Standard Macrobiotic Diet
to tradition in Macrobiotics, we eat in season so that the body can
function optimally. In our culture, there are traditionally four seasons
and we eat appropriately in each season. For instance, we eat more warming
foods in the winter so we can tolerate the cold outside. In summer we
eat more cooling foods so we can tolerate the heat outside. Eating tropical
foods in the winter can cool the body, thus possibly compromising the
around the world, traditional diets include locally grown vegetables
and dried beans and whole grains. We want to eat foods that are traditionally
grown in our areas. It is important to consider how far foods have
to go to arrive at your doorstep.
our climate, Macrobiotics divides the year into five seasons.
Let's take a tour of the seasons:
is the time to withdraw, deep into the hidden recesses of the earth
and self. The foliage falls and the earth appears barren. It is the
time to store energy and strengthen reserves. Buckwheat and beans, especially
aduki, and sea salt, miso and tamari (soy sauce) nourish the kidneys
and strengthen the blood. More fire is needed in Winter cooking. Stronger
oil-sautéing, deep frying-and baking, pressure cooking and longer
cooking are effective in maintaining strength and bodily warmth.
is the renaissance of life. After a long Winter of storing energy, the
earth releases its concentrated life-force, stimulated by the expanding
warmth of the sun. Grasses unfold with the fresh taste of water. Spring
brings us foods such as sprouts, wild onions, celery and scallions,
mustard greens and mugwort, other young leafy greens, wakame, strawberries,
green apples and green tea. Grains are also expanded, forming the double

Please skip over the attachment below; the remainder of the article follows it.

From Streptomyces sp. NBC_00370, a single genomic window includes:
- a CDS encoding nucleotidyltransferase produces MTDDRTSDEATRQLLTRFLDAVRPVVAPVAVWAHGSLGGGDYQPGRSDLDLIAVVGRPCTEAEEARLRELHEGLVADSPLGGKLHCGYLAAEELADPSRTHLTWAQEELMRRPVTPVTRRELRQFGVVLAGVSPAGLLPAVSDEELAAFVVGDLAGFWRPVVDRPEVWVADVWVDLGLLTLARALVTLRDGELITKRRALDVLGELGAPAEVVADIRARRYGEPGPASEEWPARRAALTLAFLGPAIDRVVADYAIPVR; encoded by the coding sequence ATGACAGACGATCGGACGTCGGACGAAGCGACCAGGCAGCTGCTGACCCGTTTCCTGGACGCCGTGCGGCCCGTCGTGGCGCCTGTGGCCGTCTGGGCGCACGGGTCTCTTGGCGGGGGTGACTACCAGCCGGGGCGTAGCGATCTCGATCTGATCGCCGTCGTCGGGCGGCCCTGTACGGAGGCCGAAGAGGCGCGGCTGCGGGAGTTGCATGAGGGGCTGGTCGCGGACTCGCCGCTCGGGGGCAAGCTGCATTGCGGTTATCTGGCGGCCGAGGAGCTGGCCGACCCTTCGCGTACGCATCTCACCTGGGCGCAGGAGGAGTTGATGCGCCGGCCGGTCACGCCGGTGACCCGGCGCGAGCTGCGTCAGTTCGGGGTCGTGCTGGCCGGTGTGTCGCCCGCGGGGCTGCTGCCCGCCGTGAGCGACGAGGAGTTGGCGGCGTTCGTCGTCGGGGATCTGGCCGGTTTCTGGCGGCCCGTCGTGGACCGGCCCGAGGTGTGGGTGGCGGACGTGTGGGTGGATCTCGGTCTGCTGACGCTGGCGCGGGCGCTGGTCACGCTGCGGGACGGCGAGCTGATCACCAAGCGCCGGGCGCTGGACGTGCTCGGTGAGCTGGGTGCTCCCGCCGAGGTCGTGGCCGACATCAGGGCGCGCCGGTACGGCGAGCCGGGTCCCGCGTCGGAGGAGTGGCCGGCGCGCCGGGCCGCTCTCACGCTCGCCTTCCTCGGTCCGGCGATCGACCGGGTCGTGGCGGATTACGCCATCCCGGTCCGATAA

lobes of barley, wheat and rye. There are also fermented foods, such
as sourdough steamed bread, brown rice and barley vinegars, tempeh and
natto, sauerkraut and pickles. The cooking becomes lighter than the
long cooking of Winter. As weather gets warmer, we can gradually use
more greens than roots. Less oil-sautéing, more water-sautéing,
boiling, and occasional steaming on hot days are appropriate.
is the ripening of the year in all its fullness. The rising potential
energy of adolescent Spring buds explodes into the bloom of realized
maturity, blazoning their glory to the world. The wild, fresh, and sour
Spring flavors ripen into a light and juicy sweetness, characterized
by corn, sweet vegetables, and fruits. These are balanced by the strengthening
bitterness of dark, leafy greens such as lettuce, watercress, chicory,
bok choy, and dandelion-both the greens and the roots. The cooking becomes
still lighter than cooking in the Spring. Less fire is needed, little
to no oil, and less salt. Grains may be boiled or steamed and mixed
with vegetables. Vegetables, too, can be quick-boiled or steamed.
Summer signals a subtle but palpable shift, between the high, hot
energy of summer, and the cooler quiescence of Autumn. The days are
hot, but the nights begin getting cooler. The harvested foods slowly
shift from Summer's juicy offerings to the hardier fare of Autumn. It
is a time of balance and abundance. Many foods are available and appropriate
in Late Summer: all squashes, artichokes, beets, chard, collards, millet,
onions, parsnips, peas, rutabagas, shiitake mushrooms, string beans,
and sweet corn -just to name a few!
Autumn the colors on the trees and bushes start to change. Leaves
fall to the ground. It's time to rake all those leaves-I like to think
of it as good natural exercise. There is still a wide variety of food.
I personally love Autumn for all the choices I have in cooking. We still
have some Summer and Late Summer foods, and the beginning of Autumn
foods. There are corn, zucchini, and some summer fruits, winter squashes,
turnips, onions, daikon, and collards.
Autumn, I start to cook more warming foods-thicker soups, smaller grains,
longer cooking methods. We use a little more oil and a little more salt,
depending on one's health.